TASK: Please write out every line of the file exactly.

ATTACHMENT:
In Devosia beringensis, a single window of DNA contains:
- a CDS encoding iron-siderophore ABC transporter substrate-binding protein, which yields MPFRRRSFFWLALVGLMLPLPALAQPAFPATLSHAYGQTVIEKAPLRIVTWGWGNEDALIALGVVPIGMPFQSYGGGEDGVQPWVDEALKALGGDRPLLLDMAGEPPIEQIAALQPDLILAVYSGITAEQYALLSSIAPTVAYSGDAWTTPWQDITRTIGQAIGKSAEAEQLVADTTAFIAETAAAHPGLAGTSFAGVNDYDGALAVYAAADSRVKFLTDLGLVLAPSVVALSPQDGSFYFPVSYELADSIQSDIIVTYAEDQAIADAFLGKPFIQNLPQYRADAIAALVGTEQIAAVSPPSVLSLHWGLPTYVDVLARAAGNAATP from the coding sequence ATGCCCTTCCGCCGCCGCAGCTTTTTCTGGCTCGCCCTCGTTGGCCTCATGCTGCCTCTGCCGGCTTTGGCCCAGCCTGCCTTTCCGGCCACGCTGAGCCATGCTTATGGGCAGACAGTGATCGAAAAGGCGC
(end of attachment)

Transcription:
In Devosia beringensis, a single window of DNA contains:
- a CDS encoding iron-siderophore ABC transporter substrate-binding protein, which yields MPFRRRSFFWLALVGLMLPLPALAQPAFPATLSHAYGQTVIEKAPLRIVTWGWGNEDALIALGVVPIGMPFQSYGGGEDGVQPWVDEALKALGGDRPLLLDMAGEPPIEQIAALQPDLILAVYSGITAEQYALLSSIAPTVAYSGDAWTTPWQDITRTIGQAIGKSAEAEQLVADTTAFIAETAAAHPGLAGTSFAGVNDYDGALAVYAAADSRVKFLTDLGLVLAPSVVALSPQDGSFYFPVSYELADSIQSDIIVTYAEDQAIADAFLGKPFIQNLPQYRADAIAALVGTEQIAAVSPPSVLSLHWGLPTYVDVLARAAGNAATP from the coding sequence ATGCCCTTCCGCCGCCGCAGCTTTTTCTGGCTCGCCCTCGTTGGCCTCATGCTGCCTCTGCCGGCTTTGGCCCAGCCTGCCTTTCCGGCCACGCTGAGCCATGCTTATGGGCAGACAGTGATCGAAAAGGCGC